It might not be a big deal if part A came out of the printer half a millimeter thicker or so. But when parts C, F, J, Y and more all exhibited variations in their dimensions, then they could cause a chain reaction of misalignment when he assembled them all together into one machine. Fortunately for Ves, the deviations were within an acceptable range. Besides some squirming, he managed to fit the components decently together.

"Maybe it's not a bad thing this mech is not a carbon copy of its blueprint. The variations makes it unique. Just like each and every human is different from each other."

Heartless fabricators detested deviations like this, but in the perspective of life, Ves thought it was not a completely bad thing to keep some eccentricities. Naturally, it was one thing to be a little strange, but if you were born full of defects then Ves would never be able to sell the mech.

After making sure the components still worked at peak efficiency, Ves moved on to the final touches. He placed the many pieces of armor in their designated positions. Countless robotic arms picked up pieces of plating and carefully aligned them before placing them together. Special screws and adhesives kept them in place. He also put together the mech's default armament, the mace and heavy tower shield. Assembling the latter was a tiresome ordeal due to the sheer amount of plates stacked into one single whole.

All the components came into place near the end of his two day marathon. Ves sighed in relief as he hit the button to let the painter module of the assembler go to work. He was way too tired to coat and paint the mech's outer layer by himself. Screwing up the coating mattered very little to him anyway.

Once a few hours passed by, the advanced coating dried out rapidly, leaving the dark, intimidating form of a mech Ves had spent many hours imagining its appearance. Having spent more than eight days pouring his heart, focus and even love into its production, Ves felt an unprecedented surge of pride and satisfaction well up deep inside of him. His dreams had come true. He fabricated a mech of his own design with his own two hands. His eyes welled up in tears as he admired the tall and armored mech's domineering contours. He refused to believe no one would remain unaffected when they came close to this mech for the first time.

"Since you're my firstborn son, you deserve a name that fits with your pedigree. I will call you"

"Phoenix Cry."

Naming the mech was a spur of the moment decision from the upswell of emotions. He broke a taboo by giving it a personal name as a mech designer. Usually, the pilots named their mechs after a period of getting accustomed to each other. He hoped the client wouldn't mind too much and keep the name.

Though the mech was technically complete and fully functional in its operations, Ves wished to gift the mech one additional part. This extra addition was already in the blueprint, but he used a fake to substitute for the real deal. He used the assembler's mobile lift to reach to the mech's chest and opened up its cockpit. Lucky, who had been watching Ves closely during his work these days, also followed him up. Plain curiosity sparkled within his lively eyes.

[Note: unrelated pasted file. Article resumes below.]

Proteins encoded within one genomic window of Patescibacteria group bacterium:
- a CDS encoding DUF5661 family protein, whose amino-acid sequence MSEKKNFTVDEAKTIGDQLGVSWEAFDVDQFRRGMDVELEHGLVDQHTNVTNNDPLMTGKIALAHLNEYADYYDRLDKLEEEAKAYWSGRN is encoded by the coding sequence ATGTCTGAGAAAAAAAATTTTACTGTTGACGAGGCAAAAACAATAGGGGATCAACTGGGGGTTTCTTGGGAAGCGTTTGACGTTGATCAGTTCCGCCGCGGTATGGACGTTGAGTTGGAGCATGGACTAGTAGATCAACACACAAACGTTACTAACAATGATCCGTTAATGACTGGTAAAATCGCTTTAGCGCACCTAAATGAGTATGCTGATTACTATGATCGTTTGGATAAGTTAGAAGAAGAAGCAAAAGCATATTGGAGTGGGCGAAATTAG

The fresh and sterile interior of the cockpit unfolded in his sights. With a hop, he entered the cramped area and sat down on its specially-designed synthetic cushioned seat. For a moment, Ves imagined piloting the Phoenix Cry himself. With his head connected to the neural interface, he visualized screens coming to life around him as he piloted the mech through a fierce battle.

He snapped out of it after a minute. "I'm not a potentate. I'm never fated to battle in the frontlines."

The sorrow in his heart threatened to overcome his jubilation, but he managed to keep his negative emotions in check. His lack of piloting aptitude was an old regret.

Instead, he put a hand in his pocket and retrieved a dark red carnelian. The gemstone's subtle gradient alluded to a lifelike drop of blood. It inspired a sense of vitality and passion. He could think of no better gem to crown his first creation. Lucky meowed at the sight of its old excretion, pawing at it with the playfulness of a child stirring around his plate of food.

"Do you recognize it? You crapped this out while you stayed in the hotel. If the cleaning staff hadn't alerted me to its presence, I might have missed this out."

Ves accumulated a nice stockpile of gems, but most of them provided marginal benefits at a very obscure magnitude. The gem Lucky excreted in Bentheim clearly outshined his previous droppings for reasons he wasn't sure. He hadn't fed Lucky with any notable minerals except what the hotel provided as an additional service. Perhaps the crowded, tech-filled environment excited the gem cat.

In any case, the gem's attribute stood out in more than one way, and the color also matched the mech. With a couple of hand-sized tools, Ves extracted the generic red stone in the middle of the dashboard that represented the mech's power button and placed the carnelian in its place, making sure to affix it securely in its fitting. After he finished, Ves leaned back in the chair and admired how the lustrous gem attracted the eye. He inspected it yet again.

[Carnelian of Focus]

Increases the pilot's concentration by 0.1 when installed on a mech.

The attribute was very special. Unlike the other gemstones Lucky dropped, this one improved the attributes of the pilot rather than the mech. How that worked, Ves had no idea, but he knew the value of such a boost. Though not a game changer by any standard, it served to improve the pilot's impression of the Phoenix Cry while also giving him a minor edge which could prove useful in a tough battle.

Furthermore, the gemstone's pilot-focused attribute also allowed Ves to hide its benefits from the MTA. Ves had no good way to explain how a mech was able to move 0.5% faster or could withstand lasers 1% better than the HRF plating was designed to take on. Before Ves could acquire better skills that could camouflage such benefits, Ves found it prudent to stick to subtle gemstones and keep the ones with material benefits for later use.

"Enough dreaming. It's time to ready this mech for sale. First up, I'll have to certify the Phoenix Cry."